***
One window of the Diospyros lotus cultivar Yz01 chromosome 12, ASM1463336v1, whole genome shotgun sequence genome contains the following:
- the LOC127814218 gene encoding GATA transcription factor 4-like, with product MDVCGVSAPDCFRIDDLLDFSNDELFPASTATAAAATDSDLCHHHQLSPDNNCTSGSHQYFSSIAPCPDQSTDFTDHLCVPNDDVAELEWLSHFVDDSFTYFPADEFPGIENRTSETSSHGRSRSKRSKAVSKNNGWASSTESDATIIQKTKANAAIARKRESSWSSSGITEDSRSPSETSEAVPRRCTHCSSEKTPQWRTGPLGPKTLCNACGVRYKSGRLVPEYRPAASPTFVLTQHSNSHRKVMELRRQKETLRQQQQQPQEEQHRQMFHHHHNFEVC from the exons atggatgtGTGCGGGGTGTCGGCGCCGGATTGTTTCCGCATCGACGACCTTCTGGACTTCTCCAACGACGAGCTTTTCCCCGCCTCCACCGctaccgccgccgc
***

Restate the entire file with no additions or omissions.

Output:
One window of the Diospyros lotus cultivar Yz01 chromosome 12, ASM1463336v1, whole genome shotgun sequence genome contains the following:
- the LOC127814218 gene encoding GATA transcription factor 4-like, with product MDVCGVSAPDCFRIDDLLDFSNDELFPASTATAAAATDSDLCHHHQLSPDNNCTSGSHQYFSSIAPCPDQSTDFTDHLCVPNDDVAELEWLSHFVDDSFTYFPADEFPGIENRTSETSSHGRSRSKRSKAVSKNNGWASSTESDATIIQKTKANAAIARKRESSWSSSGITEDSRSPSETSEAVPRRCTHCSSEKTPQWRTGPLGPKTLCNACGVRYKSGRLVPEYRPAASPTFVLTQHSNSHRKVMELRRQKETLRQQQQQPQEEQHRQMFHHHHNFEVC from the exons atggatgtGTGCGGGGTGTCGGCGCCGGATTGTTTCCGCATCGACGACCTTCTGGACTTCTCCAACGACGAGCTTTTCCCCGCCTCCACCGctaccgccgccgc